If you’re taking your kids and some of their friends to a few different places for an outing or a party, how do you make sure that you’ve got them all when it’s time to leave? You count. “Let’s see, I had 8 earlier and now I’ve got 7, some one’s missing.” You count them because you care, not because they’re “just a number.”

If I want to help as many people as I can, shouldn’t I pay attention to whether I’m getting more people to help? I should. It’s just shorthand to use numbers instead of their names. If you knew all your kids’ friends, you might say, “I’m missing Charlie or Janie,” but if you don’t, just knowing that one is missing is a great first step.

I want you to think of your audience as people with hopes and dreams. The need to be real to you, people that have problems that are painful enough that they want you to solve them.

As you’re making your product, as you’re reaching out to them, you’ll make different decisions if you don’t stop at “I used to have 3,037 on my mailing list and now I have 2,941,” but proceed to the question of why you lost people. Did you decide to put money ahead of their needs? Did you say something offensive? Maybe you didn’t do any of that and people just decided to leave. That’s fine. Just ask the question.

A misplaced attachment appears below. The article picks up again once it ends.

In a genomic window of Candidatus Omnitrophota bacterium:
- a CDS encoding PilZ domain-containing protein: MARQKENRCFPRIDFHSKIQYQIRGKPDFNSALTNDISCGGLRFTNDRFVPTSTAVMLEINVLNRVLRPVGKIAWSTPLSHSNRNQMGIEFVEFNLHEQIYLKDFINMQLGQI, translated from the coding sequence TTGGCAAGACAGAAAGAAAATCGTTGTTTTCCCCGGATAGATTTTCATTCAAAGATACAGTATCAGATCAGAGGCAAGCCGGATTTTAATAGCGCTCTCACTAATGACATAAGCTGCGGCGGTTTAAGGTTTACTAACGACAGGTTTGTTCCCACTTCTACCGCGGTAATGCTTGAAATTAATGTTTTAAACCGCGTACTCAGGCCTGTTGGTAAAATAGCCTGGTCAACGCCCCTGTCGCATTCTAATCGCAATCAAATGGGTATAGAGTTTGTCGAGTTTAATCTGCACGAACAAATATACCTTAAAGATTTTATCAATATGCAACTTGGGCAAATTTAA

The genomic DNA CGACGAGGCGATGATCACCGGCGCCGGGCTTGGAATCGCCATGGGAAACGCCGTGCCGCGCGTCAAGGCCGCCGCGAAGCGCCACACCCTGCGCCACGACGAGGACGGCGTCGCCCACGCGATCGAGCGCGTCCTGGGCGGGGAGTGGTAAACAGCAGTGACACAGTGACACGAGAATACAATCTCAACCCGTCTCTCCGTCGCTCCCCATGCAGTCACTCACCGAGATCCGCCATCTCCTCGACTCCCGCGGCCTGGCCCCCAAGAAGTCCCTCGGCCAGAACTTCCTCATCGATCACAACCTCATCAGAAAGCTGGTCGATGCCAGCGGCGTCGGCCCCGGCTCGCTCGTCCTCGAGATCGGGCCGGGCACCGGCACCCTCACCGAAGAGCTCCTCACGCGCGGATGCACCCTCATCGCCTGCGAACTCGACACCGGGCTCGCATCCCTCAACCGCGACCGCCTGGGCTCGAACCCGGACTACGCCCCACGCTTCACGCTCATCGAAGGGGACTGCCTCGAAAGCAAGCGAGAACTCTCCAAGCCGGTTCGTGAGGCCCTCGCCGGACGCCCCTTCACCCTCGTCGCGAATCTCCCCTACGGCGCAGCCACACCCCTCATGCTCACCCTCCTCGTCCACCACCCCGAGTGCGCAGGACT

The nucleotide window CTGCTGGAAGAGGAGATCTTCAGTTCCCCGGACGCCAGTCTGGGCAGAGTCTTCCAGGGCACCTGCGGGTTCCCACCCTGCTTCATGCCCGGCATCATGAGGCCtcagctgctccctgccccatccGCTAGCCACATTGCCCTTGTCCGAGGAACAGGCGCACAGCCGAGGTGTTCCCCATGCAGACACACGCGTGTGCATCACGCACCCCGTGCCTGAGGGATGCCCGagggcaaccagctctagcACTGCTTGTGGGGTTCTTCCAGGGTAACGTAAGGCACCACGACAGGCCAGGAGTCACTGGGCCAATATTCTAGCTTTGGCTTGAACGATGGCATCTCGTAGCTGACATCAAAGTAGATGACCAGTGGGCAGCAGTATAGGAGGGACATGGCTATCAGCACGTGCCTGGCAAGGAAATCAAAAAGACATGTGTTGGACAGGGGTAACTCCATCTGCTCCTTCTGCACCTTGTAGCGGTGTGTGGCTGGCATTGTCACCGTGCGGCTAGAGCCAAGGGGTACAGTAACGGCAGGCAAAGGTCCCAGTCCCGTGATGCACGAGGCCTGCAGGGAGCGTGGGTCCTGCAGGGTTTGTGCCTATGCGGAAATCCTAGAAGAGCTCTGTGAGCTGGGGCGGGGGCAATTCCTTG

This can go too far, though. Some people will leave because they shouldn’t have been there to begin with. Perhaps they’ve learned what they wanted to learn. Maybe they lost interest in your topic. Whatever the reason, it’s okay to let some people go.

Just keep in mind that you want to both care for everyone who’s part of the community you build and let them go, not jealously guarding them like a cable company trying to keep a subscriber. You should care that they leave, but not send them so many offers to stay that it sounds like you’re desperate.

While it’s the case that attracting new people is much harder than keeping the old ones, you want to balance, solving problems that might cause them to leave with being too eager for them to stay. Your audience isn’t your spouse; don’t cross the line and act as though they are.